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Parkinson's disease is a progressive neurodegenerative disorder that affects the dopamine-producing neurons in the brain. This lack of dopamine leads to the characteristic motor symptoms of Parkinson's, such as tremors, rigidity, slowness of movement (bradykinesis), and postural instability.


The Hoehn and Yahr staging system is a commonly used method for classifying the severity of Parkinson's disease. There are five stages in the Hoehn and Yahr scale, ranging from mild to severe:


Stage 1:

  • Unilateral symptoms: Symptoms are only present on one side of the body.

  • Mild tremor: Tremor may be present at rest, but it does not interfere with daily activities.

  • Normal posture and balance: Posture and balance are not affected.

Stage 2:

Bilateral symptoms: Symptoms are present on both sides of the body, although one side may be more affected than the other.
Mild rigidity and bradykinesis: Rigidity and slowness of movement may be present, but they do not significantly interfere with daily activities.
Postural changes: Posture may be slightly stooped, and balance may be slightly impaired.

Stage 3:

Moderate symptoms: Symptoms are more severe and can interfere with daily activities.
Tremor, rigidity, and bradykinesis: Tremor, rigidity, and slowness of movement are more pronounced and can make daily activities difficult.
Balance problems: Balance is impaired, and there is an increased risk of falls.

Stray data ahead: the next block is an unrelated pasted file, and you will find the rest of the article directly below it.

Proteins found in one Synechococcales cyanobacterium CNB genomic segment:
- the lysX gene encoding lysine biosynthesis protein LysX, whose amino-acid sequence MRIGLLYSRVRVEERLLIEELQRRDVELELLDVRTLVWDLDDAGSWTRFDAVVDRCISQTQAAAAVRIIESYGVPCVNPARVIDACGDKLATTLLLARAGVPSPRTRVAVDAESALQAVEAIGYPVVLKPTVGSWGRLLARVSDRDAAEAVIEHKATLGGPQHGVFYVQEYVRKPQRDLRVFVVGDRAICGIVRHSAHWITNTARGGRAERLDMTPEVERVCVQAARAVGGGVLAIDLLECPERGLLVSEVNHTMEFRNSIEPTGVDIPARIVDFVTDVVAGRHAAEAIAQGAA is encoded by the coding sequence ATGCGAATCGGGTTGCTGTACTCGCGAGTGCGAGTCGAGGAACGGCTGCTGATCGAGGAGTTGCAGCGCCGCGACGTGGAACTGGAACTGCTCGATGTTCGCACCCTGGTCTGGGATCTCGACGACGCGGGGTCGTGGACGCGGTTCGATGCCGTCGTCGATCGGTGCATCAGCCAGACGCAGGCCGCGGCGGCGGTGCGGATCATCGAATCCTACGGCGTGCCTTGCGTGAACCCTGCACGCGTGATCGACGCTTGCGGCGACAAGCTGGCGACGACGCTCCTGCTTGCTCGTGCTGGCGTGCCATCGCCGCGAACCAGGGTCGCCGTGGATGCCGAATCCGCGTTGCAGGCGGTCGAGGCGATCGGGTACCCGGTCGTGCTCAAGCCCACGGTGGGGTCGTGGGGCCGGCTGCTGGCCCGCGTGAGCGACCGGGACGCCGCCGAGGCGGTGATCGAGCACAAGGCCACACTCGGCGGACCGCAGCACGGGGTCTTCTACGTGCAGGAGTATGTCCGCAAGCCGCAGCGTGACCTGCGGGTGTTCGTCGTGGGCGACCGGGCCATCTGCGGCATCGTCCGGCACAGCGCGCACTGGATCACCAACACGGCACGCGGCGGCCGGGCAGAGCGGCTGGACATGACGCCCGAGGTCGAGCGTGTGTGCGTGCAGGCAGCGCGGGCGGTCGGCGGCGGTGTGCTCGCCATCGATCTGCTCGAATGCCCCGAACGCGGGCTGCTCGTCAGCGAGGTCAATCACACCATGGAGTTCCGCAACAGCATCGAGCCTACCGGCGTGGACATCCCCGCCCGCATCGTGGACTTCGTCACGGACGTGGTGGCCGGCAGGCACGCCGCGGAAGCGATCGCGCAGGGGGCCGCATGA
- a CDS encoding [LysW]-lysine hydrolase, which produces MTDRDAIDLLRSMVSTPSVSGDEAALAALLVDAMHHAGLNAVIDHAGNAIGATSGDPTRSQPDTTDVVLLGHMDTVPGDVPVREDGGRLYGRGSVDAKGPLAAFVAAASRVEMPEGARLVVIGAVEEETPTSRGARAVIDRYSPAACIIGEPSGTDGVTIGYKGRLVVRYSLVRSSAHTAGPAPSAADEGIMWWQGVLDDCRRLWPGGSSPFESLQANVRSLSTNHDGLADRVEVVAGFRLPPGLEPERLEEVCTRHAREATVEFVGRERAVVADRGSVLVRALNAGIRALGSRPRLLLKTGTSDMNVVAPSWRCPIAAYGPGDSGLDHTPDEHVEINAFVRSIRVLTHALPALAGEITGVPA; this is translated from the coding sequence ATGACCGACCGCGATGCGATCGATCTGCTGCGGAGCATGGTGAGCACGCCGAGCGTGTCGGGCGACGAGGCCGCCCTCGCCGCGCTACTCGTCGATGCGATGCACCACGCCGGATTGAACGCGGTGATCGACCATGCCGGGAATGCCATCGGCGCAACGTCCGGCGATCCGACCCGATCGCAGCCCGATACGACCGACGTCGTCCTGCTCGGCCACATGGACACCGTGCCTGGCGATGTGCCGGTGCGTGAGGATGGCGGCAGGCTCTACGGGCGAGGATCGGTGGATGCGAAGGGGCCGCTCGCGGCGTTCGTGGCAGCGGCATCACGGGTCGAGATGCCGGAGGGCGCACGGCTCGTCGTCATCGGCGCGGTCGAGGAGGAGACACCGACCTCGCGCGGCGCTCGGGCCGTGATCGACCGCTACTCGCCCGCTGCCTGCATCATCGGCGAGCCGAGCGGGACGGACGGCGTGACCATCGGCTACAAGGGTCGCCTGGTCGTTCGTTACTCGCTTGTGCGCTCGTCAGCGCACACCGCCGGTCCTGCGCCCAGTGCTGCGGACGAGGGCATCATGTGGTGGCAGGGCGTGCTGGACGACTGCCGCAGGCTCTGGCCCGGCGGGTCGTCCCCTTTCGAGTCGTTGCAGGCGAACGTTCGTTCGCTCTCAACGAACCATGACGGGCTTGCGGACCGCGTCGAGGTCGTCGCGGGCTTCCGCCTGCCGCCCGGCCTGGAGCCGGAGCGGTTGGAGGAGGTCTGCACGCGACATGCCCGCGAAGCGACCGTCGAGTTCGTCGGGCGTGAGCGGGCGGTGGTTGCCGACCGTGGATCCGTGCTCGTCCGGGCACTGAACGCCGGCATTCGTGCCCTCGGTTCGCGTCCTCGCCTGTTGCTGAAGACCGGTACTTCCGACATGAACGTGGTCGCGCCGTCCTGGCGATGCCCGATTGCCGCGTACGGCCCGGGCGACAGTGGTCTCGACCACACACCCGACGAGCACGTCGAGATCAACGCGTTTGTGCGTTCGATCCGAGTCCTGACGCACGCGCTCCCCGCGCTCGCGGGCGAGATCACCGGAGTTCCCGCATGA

Stage 4:

Severe symptoms: Symptoms are severe and require assistance with daily activities.
Difficulty walking: Walking is difficult and may require a walker or cane.
Freezing: Freezing episodes, in which the person becomes momentarily unable to move, may occur.
Speech changes: Speech may become soft or slurred.

Stage 5:

Advanced symptoms: Symptoms are very severe, and the person is bedridden or wheelchair-dependent.
Dementia: Dementia may develop in the later stages of Parkinson's disease.

It is important to note that the progression of Parkinson's disease varies from person to person. Some people may progress through the stages quickly, while others may stay in the same stage for many years. There is no cure for Parkinson's disease, but there are treatments available to manage the symptoms and improve quality of life.

Michael J. Fox

“In the quest to cure Parkinson’s, we’re absolutely certain we are the tip of the spear.”

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Muhammad Ali

“If my mind can conceive it, and my heart can believe it—then I can achieve it.”

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The Parkinson's Foundation

The Parkinson’s Foundation makes life better for people with Parkinson’s disease (PD) by improving care and advancing research toward a cure. In everything we do, we build on the energy, experience and passion of our global Parkinson’s community.

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The Michael J. Fox Foundation

The Michael J. Fox Foundation is dedicated to finding a cure for Parkinson's disease through an aggressively funded research agenda and to ensuring the development of improved therapies for those living with Parkinson's today.

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The Caretology Foundation 

We care deeply about the community and have taken leadership roles in community collaboration and student growth and development to build the capacity of local nonprofits and communities and support the next generation of student innovators. 

Parkinson's Care Management Tools and Resources

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